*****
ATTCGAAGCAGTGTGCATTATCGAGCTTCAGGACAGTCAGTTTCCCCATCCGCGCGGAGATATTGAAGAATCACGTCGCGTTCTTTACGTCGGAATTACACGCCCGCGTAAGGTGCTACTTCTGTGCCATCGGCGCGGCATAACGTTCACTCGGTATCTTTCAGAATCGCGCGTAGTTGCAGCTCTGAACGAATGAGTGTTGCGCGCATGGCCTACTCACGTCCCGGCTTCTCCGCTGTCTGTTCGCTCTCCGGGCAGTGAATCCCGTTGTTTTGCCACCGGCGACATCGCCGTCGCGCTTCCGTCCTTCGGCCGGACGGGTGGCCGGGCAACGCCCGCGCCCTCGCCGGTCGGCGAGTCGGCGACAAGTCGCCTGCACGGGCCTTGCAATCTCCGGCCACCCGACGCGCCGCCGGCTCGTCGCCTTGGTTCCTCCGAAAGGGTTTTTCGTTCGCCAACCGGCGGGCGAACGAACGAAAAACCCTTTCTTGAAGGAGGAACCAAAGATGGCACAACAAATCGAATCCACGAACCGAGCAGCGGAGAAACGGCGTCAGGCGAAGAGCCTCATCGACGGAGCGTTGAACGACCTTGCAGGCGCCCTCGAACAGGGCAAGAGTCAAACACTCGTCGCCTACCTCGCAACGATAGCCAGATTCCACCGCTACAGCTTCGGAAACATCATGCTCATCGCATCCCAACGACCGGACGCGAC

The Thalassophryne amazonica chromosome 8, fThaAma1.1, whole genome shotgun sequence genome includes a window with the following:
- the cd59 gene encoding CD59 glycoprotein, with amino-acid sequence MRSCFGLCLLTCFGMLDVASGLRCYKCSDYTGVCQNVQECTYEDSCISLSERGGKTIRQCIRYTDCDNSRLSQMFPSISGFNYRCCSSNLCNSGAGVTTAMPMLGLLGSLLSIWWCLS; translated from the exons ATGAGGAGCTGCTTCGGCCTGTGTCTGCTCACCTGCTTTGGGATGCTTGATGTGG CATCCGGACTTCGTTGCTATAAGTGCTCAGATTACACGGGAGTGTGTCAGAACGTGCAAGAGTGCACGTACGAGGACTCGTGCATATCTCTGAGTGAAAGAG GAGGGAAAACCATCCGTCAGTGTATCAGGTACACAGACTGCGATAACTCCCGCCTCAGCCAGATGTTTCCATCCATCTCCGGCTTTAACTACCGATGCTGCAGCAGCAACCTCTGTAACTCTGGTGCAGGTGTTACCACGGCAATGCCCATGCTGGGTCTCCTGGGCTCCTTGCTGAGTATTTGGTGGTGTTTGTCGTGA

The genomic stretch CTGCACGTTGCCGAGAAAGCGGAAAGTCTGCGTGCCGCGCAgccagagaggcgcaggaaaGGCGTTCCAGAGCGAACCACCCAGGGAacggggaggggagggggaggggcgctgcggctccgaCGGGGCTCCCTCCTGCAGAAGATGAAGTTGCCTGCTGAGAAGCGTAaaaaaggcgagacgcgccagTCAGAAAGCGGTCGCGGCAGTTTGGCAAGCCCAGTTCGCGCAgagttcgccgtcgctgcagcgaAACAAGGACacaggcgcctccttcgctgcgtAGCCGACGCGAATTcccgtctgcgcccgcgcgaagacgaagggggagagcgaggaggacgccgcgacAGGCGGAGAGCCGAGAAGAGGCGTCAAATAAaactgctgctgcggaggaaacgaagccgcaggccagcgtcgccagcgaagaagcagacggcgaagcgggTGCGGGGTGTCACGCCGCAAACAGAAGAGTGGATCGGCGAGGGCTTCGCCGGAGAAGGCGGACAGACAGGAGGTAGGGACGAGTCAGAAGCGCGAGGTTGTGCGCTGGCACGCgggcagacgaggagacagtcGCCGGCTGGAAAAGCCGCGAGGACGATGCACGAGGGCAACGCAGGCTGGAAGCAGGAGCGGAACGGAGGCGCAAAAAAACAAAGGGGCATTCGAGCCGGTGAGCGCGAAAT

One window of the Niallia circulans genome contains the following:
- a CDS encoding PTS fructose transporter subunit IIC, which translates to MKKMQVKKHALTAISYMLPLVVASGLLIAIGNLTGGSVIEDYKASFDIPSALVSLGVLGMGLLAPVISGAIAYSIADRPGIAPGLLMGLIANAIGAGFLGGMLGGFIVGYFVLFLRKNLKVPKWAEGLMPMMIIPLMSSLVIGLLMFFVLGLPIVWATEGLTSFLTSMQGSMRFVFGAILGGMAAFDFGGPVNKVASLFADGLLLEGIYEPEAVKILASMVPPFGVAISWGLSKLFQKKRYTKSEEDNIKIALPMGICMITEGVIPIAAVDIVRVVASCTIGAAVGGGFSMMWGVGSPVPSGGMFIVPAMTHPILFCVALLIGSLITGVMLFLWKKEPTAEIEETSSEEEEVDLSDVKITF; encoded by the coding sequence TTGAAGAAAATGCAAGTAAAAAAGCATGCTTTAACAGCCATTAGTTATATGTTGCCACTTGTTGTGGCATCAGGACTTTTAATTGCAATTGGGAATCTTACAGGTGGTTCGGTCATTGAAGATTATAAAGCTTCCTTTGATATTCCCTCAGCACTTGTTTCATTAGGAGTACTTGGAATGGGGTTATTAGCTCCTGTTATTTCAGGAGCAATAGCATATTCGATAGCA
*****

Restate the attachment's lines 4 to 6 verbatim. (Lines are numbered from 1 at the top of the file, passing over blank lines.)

The genomic stretch CTGCACGTTGCCGAGAAAGCGGAAAGTCTGCGTGCCGCGCAgccagagaggcgcaggaaaGGCGTTCCAGAGCGAACCACCCAGGGAacggggaggggagggggaggggcgctgcggctccgaCGGGGCTCCCTCCTGCAGAAGATGAAGTTGCCTGCTGAGAAGCGTAaaaaaggcgagacgcgccagTCAGAAAGCGGTCGCGGCAGTTTGGCAAGCCCAGTTCGCGCAgagttcgccgtcgctgcagcgaAACAAGGACacaggcgcctccttcgctgcgtAGCCGACGCGAATTcccgtctgcgcccgcgcgaagacgaagggggagagcgaggaggacgccgcgacAGGCGGAGAGCCGAGAAGAGGCGTCAAATAAaactgctgctgcggaggaaacgaagccgcaggccagcgtcgccagcgaagaagcagacggcgaagcgggTGCGGGGTGTCACGCCGCAAACAGAAGAGTGGATCGGCGAGGGCTTCGCCGGAGAAGGCGGACAGACAGGAGGTAGGGACGAGTCAGAAGCGCGAGGTTGTGCGCTGGCACGCgggcagacgaggagacagtcGCCGGCTGGAAAAGCCGCGAGGACGATGCACGAGGGCAACGCAGGCTGGAAGCAGGAGCGGAACGGAGGCGCAAAAAAACAAAGGGGCATTCGAGCCGGTGAGCGCGAAAT

One window of the Niallia circulans genome contains the following:
- a CDS encoding PTS fructose transporter subunit IIC, which translates to MKKMQVKKHALTAISYMLPLVVASGLLIAIGNLTGGSVIEDYKASFDIPSALVSLGVLGMGLLAPVISGAIAYSIADRPGIAPGLLMGLIANAIGAGFLGGMLGGFIVGYFVLFLRKNLKVPKWAEGLMPMMIIPLMSSLVIGLLMFFVLGLPIVWATEGLTSFLTSMQGSMRFVFGAILGGMAAFDFGGPVNKVASLFADGLLLEGIYEPEAVKILASMVPPFGVAISWGLSKLFQKKRYTKSEEDNIKIALPMGICMITEGVIPIAAVDIVRVVASCTIGAAVGGGFSMMWGVGSPVPSGGMFIVPAMTHPILFCVALLIGSLITGVMLFLWKKEPTAEIEETSSEEEEVDLSDVKITF; encoded by the coding sequence TTGAAGAAAATGCAAGTAAAAAAGCATGCTTTAACAGCCATTAGTTATATGTTGCCACTTGTTGTGGCATCAGGACTTTTAATTGCAATTGGGAATCTTACAGGTGGTTCGGTCATTGAAGATTATAAAGCTTCCTTTGATATTCCCTCAGCACTTGTTTCATTAGGAGTACTTGGAATGGGGTTATTAGCTCCTGTTATTTCAGGAGCAATAGCATATTCGATAGCA